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A New Mechanism Involved in the Development of Persistent Bacterial Infections

Staphylocoques dorés (bactéries Staphylococcus aureus) en vert adhérant à des kératinocytes, en rouge. © Inserm/Tristan, Anne

Staphylococcus aureus bacteria (in green) adhering to keratinocytes (in red). © Inserm/Tristan, Anne

 

So-called “persistent” bacterial infections constitute a major public health problem and are linked to significant failures of antibiotic treatments. Researchers from Inserm and Université de Rennes 1, in collaboration with a team based in Switzerland, have identified a new mechanism to explain the persistence of Staphylococcus aureus. Their research has been published in Nature Microbiology.

In this context, persistence denotes the ability of bacteria to survive high doses of antibiotics without actually becoming resistant. They become persistent by slowing their growth – a bit like going into “hibernation” – to protect themselves from antibiotic treatments. The presence of such antibiotic-tolerant bacteria represents a major public health problem. When the intake of antibiotics is stopped, some of the bacteria “wake up” and are liable to multiply again, presenting a very high risk of relapse or of developing a chronic bacterial infection.

Many of the mechanisms leading to the formation of persistence remain unknown. In their study, the Inserm and Université de Rennes 1 researchers at the Bacterial Regulatory RNAs and Medicine laboratory focused on Staphylococcus aureus. This bacterium is the leading pathogen responsible for nosocomial infections (infections contracted in hospital) and is also implicated in many cases of food poisoning.

Fighting chronic bacterial infections

In their study, the researchers focused on a Staphylococcus aureus non-coding RNA, i.e. one that is not translated into proteins.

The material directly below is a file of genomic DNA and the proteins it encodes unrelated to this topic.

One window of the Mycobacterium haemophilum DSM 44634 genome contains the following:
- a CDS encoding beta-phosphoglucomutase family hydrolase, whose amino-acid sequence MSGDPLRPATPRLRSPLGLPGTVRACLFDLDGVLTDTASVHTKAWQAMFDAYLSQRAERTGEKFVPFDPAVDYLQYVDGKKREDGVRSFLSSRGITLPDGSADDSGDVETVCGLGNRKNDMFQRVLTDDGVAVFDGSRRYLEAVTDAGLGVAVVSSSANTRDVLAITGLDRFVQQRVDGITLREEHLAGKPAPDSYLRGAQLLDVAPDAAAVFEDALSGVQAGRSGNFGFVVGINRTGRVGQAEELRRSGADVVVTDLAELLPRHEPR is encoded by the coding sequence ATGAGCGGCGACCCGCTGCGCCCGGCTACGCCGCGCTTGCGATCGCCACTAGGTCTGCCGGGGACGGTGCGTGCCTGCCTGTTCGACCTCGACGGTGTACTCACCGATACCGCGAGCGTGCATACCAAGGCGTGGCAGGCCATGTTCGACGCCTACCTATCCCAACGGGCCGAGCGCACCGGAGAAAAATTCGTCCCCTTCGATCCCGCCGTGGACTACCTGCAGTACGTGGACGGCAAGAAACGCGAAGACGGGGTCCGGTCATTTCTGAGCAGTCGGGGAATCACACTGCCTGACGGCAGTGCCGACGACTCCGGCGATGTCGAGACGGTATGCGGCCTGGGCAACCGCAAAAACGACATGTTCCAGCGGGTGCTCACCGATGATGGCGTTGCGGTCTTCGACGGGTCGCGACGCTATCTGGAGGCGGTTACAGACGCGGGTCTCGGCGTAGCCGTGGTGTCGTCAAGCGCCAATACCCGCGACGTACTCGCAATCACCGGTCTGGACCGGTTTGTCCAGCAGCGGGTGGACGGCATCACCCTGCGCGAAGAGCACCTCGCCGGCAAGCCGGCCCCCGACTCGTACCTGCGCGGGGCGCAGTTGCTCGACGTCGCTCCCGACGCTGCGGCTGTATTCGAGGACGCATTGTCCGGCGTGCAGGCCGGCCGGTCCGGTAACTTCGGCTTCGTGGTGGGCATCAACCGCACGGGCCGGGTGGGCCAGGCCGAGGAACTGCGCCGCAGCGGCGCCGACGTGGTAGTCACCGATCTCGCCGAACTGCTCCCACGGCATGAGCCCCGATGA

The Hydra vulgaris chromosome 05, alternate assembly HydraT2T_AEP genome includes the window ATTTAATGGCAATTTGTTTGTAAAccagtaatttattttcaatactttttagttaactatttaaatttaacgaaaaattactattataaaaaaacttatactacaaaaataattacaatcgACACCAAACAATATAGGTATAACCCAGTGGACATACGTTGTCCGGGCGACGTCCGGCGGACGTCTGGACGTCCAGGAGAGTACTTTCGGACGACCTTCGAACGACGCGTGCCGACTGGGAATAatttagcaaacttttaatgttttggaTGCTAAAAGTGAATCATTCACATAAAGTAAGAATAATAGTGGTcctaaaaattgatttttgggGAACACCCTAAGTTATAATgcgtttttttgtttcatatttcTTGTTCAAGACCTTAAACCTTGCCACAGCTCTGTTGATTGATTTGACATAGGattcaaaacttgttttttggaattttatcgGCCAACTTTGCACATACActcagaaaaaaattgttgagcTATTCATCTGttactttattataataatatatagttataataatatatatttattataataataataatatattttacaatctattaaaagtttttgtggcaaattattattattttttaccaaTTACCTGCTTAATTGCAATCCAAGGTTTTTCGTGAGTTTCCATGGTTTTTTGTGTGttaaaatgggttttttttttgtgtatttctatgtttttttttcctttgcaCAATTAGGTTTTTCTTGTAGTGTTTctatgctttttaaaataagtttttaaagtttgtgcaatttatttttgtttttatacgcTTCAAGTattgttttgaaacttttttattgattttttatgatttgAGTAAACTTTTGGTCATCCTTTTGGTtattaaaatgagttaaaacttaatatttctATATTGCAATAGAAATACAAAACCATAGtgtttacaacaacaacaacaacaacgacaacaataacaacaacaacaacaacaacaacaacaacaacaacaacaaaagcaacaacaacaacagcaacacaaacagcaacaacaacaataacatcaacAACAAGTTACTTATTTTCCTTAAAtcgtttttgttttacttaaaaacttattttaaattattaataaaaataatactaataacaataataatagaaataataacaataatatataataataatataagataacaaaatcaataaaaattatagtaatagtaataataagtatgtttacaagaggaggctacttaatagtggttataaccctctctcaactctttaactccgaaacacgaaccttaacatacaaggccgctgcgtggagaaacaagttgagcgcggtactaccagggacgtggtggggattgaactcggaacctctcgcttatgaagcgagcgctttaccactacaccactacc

They have shown that once positioned on the ribosomes[1] of the staphylococci, this RNA (referred to as SprF1 antitoxin) reduces protein synthesis during the growth of the bacterium (the aforementioned “hibernation” phenomenon). This mechanism promotes the formation of persistent staphylococci that become insensitive to antibiotics.

“We have revealed an RNA-guided molecular process in which the interaction between this SprF1 RNA and the ribosome is involved in the formation of antibiotic-tolerant bacteria, which are themselves largely implicated in chronic staphylococcal infections,” emphasizes Brice Felden, the professor at Université de Rennes 1 who supervised this work.

These findings also make it possible to envisage a new class of anti-infectives that target persistent bacteria, and thus new treatments for chronic Staphylococcus aureus infections. “Based on these results, we want to develop molecules that fight the persistent bacteria by targeting the SprF1 antitoxin. This strategy is therefore aimed at supplementing the therapeutic arsenal available to clinicians, who find themselves confronted with an increasing number of cases of chronic bacterial disease,” declares Marie-Laure Pinel-Marie who coordinated this research.

These findings have been the subject of a European patent application.

 

[1] Particles present in all cells that are the “factories” for making proteins.